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Why McChrystal may not get more troops for Afghanistan

The pace of the drawdown in Iraq and an effort to expand soldiers' time at home could limit troop availability in the short-term.

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If the top commander in Afghanistan asks for more US troops to accomplish the mission there, he will encounter a Pentagon that is reluctant to green-light the request.

Defense Secretary Robert Gates has said that Gen. Stanley McChrystal is free to ask for whatever he thinks is needed for the mission. But should the general ask for tens of thousands of more forces, as some analysts involved in his Afghanistan assessment have suggested, those troops may not be available right away.

Mr. Gates indicated as much Thursday when he said that providing more forces to Afghanistan in the near term would be a challenge because the drawdown in Iraq won't begin substantively until early next year.

"Until the more accelerated drawdown in Iraq begins after the elections there, it will be a challenge for us, and particularly as we seek to increase the dwell time at home for our forces," Gates said at a briefing at the Pentagon. "Dwell time" is the amount of time troops spend in the US between deployments. It gives the soldiers time with their families and helps ease the strain of long deployments.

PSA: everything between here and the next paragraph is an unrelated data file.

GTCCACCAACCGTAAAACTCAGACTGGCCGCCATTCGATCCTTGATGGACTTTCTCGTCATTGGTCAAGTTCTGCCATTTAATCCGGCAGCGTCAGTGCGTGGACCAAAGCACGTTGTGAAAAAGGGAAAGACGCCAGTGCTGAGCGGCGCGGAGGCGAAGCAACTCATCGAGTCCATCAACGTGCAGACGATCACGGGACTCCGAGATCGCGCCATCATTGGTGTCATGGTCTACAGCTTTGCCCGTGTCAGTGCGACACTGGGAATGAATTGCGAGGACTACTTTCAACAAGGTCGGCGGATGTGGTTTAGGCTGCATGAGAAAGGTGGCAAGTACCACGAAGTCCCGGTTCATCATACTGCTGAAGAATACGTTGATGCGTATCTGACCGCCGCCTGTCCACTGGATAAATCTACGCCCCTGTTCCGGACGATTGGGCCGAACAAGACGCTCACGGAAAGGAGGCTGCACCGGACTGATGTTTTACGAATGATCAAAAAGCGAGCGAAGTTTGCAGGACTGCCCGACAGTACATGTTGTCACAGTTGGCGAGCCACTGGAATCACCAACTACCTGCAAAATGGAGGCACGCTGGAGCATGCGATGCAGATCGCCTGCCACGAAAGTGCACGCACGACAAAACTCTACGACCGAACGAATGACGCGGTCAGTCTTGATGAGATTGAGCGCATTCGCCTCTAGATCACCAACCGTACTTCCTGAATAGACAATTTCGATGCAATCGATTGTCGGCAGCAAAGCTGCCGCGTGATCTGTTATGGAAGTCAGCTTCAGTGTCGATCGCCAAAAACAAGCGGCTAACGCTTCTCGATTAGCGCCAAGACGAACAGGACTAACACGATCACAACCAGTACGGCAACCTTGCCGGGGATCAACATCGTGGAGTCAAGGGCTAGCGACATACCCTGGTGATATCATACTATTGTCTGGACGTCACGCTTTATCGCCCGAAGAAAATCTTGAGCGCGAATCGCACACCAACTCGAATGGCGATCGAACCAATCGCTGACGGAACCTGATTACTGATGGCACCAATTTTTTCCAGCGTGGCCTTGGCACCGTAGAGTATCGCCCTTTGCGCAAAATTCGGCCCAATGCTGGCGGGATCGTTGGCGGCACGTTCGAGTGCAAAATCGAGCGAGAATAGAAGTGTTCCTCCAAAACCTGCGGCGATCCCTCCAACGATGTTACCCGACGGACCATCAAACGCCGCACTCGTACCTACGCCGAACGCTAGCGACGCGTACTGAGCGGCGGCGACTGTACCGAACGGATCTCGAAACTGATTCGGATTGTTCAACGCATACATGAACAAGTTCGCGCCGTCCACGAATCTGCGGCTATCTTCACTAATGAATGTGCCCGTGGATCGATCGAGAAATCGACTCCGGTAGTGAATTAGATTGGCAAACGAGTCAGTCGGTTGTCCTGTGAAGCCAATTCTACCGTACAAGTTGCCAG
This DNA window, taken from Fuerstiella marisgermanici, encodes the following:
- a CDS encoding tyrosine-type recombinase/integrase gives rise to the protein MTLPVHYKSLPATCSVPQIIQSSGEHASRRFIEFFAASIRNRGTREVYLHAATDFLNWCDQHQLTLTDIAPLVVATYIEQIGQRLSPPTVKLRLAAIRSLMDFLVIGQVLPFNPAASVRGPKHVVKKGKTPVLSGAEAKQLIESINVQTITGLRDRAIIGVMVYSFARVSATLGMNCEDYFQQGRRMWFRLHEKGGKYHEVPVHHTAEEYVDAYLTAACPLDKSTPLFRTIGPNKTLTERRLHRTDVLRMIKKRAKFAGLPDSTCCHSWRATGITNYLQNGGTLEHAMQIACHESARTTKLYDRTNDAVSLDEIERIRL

Gates has made lengthening that time at home a priority as he manages demands in Iraq and Afghanistan. Asked if dwell time was more important than the mission in Afghanistan, Gates said, "I think you have to balance these things."

The defense secretary has authorized the Army to expand by 22,000 soldiers in order to have a big enough force during the drawdown in Iraq and the surge in Afghanistan. But that will take time, leaving a potential shortage in the short-term.

For now, no demand

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